For the philosopher, setting down with thorny arguments the bare rule, is so hard of utterance and so misty to be conceived, that one that has no other guide but him shall wade in him till he be old, before he shall find sufficient cause to be honest. As often happens in these cases, Gosson was himself a playwright, but excused his own writing from the attacks he made against poetry on the grounds that they were of a higher moral order than the bulk. I don't know, we'll see. I say the way, because where Sir Thomas More erred, it was the fault of the man, and not of the poet; for that way of patterning a commonwealth was most absolute, though he, perchance, hath not so absolutely performed it. First, truly, I note not only in these mysomousoi, poet-haters, but in all that kind of people who seek a praise by dispraising others, that they do prodigally spend a great many wandering words in quips and scoffs, carping and taunting at each thing which, by stirring the spleen, may stay the brain from a through-beholding the worthiness of the subject. Ulubrae was noted for its desolation.
But the historian, being captived to the truth of a foolish world, is many times a terror from well-doing, and an encouragement to unbridled wickedness. Now for the poet, he nothing affirms, and therefore never lies. Nay, let any history be brought that can say any writers were there before them, if they were not men of the same skill, as Orpheus, Linus, and some other are named, who, having been the first of that country that made pens deliver of their knowledge to their posterity, may justly challenge to be called their fathers in learning. His defense of poetry is indeed a fantastic argument with valid reasons and one can simply not deny what Sidney tells and that poetry is superior to all other branches of learning. Form: prose, with some portions of verse cited as examples.
We know a playing wit can praise the discretion of an ass, the comfortableness of being in debt, and the jolly commodity of being sick of the plague. For now, as if all the Muses were got with child to bring forth bastard poets, without any commission they do post over the banks of Helicon, till they make their readers more weary than posthorses; while, in the meantime, they, Queis meliore luto finxit præcordia Titan, 41 are better content to suppress the outflowings of their wit, than by publishing them to be accounted knights of the same order. But these arguments will by few be understood, and by fewer granted; thus much I hope will be given me, that the Greeks with some probability of reason gave him the name above all names of learning. It survives in a complete earlier version and an unfinished expanded version. Usque adeone mori miserum est? Now of time they are much more liberal. The poet uses the facts of the historian, but he makes them more noble by using the imagination in the creative process.
If you have a more intellectual temperament your heart will not be so captured by poetry and you would be better served by the instructions of philosophy. I dare undertake, Orlando Furioso or honest King Arthur will never displease a soldier; but the quiddity of ens, and prima materia, will hardly agree with a corselet. The philosopher therefore and the historian are they which would win the goal, the one by precept, the other by example; but both not having both, do both halt. In other words, what he's saying is poetry is the best because it has the power to create. In that same year, Ponsonby printed the same essay with the title The Defense of Poesie. Shelley's modern argument for poetry is cast in a Romantic strain in his critical work titled. Sidney here seems to miss the point of a joke of Cæsars reported by Suetonius.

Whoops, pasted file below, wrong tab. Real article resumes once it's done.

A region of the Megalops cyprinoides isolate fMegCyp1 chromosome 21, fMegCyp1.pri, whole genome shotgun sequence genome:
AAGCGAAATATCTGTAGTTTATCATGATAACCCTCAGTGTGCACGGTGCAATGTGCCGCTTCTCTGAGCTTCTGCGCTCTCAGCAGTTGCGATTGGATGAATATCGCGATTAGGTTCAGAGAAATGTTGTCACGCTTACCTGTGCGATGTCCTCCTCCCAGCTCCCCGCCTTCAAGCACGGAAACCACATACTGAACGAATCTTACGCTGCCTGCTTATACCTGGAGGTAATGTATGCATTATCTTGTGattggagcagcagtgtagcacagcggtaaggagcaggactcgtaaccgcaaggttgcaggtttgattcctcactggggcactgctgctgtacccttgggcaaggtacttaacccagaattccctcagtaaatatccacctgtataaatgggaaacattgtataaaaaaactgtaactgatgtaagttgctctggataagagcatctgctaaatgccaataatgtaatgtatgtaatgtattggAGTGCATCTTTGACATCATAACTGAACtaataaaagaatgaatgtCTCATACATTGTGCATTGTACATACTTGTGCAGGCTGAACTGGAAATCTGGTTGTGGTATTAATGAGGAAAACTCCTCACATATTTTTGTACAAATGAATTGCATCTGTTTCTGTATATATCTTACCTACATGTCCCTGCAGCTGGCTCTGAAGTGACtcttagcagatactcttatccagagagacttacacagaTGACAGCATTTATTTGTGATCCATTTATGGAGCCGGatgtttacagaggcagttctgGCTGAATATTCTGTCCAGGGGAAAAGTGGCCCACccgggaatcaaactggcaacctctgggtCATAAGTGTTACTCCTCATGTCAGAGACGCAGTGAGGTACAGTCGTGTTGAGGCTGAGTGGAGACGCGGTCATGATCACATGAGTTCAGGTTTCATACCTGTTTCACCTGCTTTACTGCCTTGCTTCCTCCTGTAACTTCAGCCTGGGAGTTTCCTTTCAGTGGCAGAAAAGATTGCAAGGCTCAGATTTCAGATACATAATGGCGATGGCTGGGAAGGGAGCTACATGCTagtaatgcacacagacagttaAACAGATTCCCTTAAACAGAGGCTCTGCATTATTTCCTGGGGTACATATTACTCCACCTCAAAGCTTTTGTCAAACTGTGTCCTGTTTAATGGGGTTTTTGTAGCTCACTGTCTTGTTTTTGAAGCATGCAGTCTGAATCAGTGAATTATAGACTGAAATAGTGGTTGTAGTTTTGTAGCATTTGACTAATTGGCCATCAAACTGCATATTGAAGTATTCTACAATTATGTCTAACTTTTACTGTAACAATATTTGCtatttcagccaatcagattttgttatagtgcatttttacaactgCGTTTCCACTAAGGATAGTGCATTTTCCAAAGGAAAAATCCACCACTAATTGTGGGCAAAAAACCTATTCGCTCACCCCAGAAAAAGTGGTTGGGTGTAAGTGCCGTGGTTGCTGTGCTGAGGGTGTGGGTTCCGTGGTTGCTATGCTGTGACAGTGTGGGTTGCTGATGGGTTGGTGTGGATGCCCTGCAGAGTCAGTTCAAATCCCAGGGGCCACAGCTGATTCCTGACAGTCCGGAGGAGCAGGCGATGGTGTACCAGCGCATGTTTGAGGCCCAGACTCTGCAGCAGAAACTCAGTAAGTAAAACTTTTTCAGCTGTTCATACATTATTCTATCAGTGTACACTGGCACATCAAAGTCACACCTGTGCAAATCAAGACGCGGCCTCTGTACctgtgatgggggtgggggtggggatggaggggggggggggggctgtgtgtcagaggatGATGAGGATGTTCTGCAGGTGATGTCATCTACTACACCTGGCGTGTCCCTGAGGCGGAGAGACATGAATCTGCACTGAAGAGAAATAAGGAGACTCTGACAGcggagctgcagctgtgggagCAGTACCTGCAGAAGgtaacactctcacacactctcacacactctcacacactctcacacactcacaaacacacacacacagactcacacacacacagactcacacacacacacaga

And therefore though he recount things not true, yet because he tells them not for true he lies not; without we will say that Nathan lied in his speech, before alleged, to David; which, as a wicked man durst scarce say, so think I none so simple would say that Æsop lied in the tales of his beasts; for who thinks that Æsop wrote it for actually true, were well worthy to have his name chronicled among the beasts he writes of. Is it the bitter and wholesome , who rubs the galled mind, in making shame the trumpet of villainy with bold and open crying out against naughtiness? For Xenophon, who did imitate so excellently as to give us effigiem justi imperii—the portraiture of a just empire under the name of Cyrus as Cicero says of him —made therein an absolute heroical poem; so did Heliodorus in his sugared invention of that picture of love in Theagenes and Chariclea; and yet both these wrote in prose. But, if we mark them well, we shall find that they never, or very daintily, match hornpipes and funerals. There rests the heroical, whose very name, I think, should daunt all backbiters. The Lord Christ used both in His ministry on earth, from the moral philosophy contained in the Sermon on the Mount to the fictitious parables previously mentioned.